Here at Logikcull, we talk a lot about in-house legal departments (we are, after all, purpose-built for in-house teams). Sometimes we focus a lot on details, so we thought it could be valuable to zoom out a little bit and discuss some of the basics of how to set up an in-house legal department.
But not just any in-house legal department. A modern in-house legal department. Cue jazz hands.
Sorry, Krasinski, not enthusiastic enough. Let’s try again.
Yeah, Garak gets it.
Most businesses start off only using outside counsel. Generally speaking, this is manageable for a while. But as businesses grow, there comes a point where increasingly complex and frequent legal issues may call for bringing services in-house.
An in-house hire can look like an expensive proposition at first, but can save you money in the long run — especially if your outside counsel spend is starting to outstrip what you’d pay a GC/in-house counsel in salary.
Besides potential long-term savings, GCs and in-house counsel have the benefit of being a part of your business every day, allowing them to really get to know the people who work there and how things operate. They may continue to work with outside counsel on complex matters, but this deeper understanding allows in-house attorneys to operate more efficiently and effectively because they understand your business, values, and the players involved.
You’ll have a trusted attorney you can consult without worrying about their billable hours. Plus, they’ll have knowledge not only of the law, but how to run a business. You can combine the best of both worlds, the way cake balls combine cake and handheld snacks!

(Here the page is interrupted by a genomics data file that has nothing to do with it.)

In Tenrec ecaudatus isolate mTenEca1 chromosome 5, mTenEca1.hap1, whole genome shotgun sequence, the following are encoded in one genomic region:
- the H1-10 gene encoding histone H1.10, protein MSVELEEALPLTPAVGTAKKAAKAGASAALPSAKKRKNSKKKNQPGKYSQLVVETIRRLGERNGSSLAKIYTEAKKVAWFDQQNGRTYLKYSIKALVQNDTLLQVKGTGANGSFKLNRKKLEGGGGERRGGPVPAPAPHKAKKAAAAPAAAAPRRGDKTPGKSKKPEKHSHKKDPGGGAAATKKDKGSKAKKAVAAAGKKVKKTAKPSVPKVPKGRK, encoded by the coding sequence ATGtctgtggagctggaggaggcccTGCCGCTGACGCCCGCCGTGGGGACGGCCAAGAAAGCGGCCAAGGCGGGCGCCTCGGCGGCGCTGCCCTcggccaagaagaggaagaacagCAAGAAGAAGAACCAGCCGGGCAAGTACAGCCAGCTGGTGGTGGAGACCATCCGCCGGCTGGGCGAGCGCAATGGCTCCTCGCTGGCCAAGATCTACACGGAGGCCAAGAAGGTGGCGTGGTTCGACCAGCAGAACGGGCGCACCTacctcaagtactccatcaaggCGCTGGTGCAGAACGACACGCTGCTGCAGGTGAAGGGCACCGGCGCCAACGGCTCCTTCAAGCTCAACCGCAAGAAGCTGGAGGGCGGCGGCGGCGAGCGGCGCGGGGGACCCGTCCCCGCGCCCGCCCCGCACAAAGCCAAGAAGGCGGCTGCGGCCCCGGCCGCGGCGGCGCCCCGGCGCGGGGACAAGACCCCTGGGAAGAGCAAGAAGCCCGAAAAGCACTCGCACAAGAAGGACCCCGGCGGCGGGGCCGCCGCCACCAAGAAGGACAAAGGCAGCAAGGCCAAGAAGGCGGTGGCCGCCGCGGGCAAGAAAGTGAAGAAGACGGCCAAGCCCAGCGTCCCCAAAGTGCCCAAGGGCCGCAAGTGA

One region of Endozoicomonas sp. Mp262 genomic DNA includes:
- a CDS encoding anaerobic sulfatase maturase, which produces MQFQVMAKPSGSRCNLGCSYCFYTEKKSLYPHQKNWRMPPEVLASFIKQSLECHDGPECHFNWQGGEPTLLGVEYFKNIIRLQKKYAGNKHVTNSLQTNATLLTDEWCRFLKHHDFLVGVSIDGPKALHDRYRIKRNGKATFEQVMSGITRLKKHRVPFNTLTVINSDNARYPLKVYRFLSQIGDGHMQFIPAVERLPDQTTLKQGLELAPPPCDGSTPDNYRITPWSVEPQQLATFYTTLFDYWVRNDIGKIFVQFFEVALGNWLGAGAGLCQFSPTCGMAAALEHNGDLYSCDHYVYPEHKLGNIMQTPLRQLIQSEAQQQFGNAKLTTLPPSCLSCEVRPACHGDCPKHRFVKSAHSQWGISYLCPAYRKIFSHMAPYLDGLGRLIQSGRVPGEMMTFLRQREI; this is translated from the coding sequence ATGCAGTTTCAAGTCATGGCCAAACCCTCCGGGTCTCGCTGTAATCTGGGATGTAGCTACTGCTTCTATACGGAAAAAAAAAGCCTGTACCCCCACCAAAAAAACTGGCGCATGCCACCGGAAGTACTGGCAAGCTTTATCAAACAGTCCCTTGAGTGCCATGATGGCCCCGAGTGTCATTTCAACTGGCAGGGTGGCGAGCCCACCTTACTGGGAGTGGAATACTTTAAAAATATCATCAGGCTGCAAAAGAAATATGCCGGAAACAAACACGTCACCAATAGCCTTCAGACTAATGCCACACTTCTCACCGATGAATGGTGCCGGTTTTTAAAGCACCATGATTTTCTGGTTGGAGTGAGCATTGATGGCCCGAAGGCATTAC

When you’re thinking about bringing your legal work in-house, the best first step is to make sure you’re aligned with HR on what needs you want the role to fill, and what your expectations will be for their workload and the type of issues they’ll handle.
Would you like them to be strategy-focused or transactional? Do you want a generalist or a specialist? What’s the area of law they’ll be focusing on? Are you planning to start with a single GC or hire a GC and supporting in-house counsel? Do you need other legal support staff like paralegals?
The answers to those questions will of course depend on your specific business needs, but it’s important to make sure you have clear expectations so you can find the best candidates for the role. It may be helpful to draft a vision statement for the in-house legal team so you can clarify your goals and strategy.
When you’re interviewing and hiring, be sure your candidates are clear on the role and expectations, so they can speak to their experiences in the areas of expertise you’re trying to prioritize.
As mentioned above, one of the benefits of an in-house legal department is that the attorneys know the business and the company inside out. Of course, when attorneys first join your business, they’ll have some learning to do.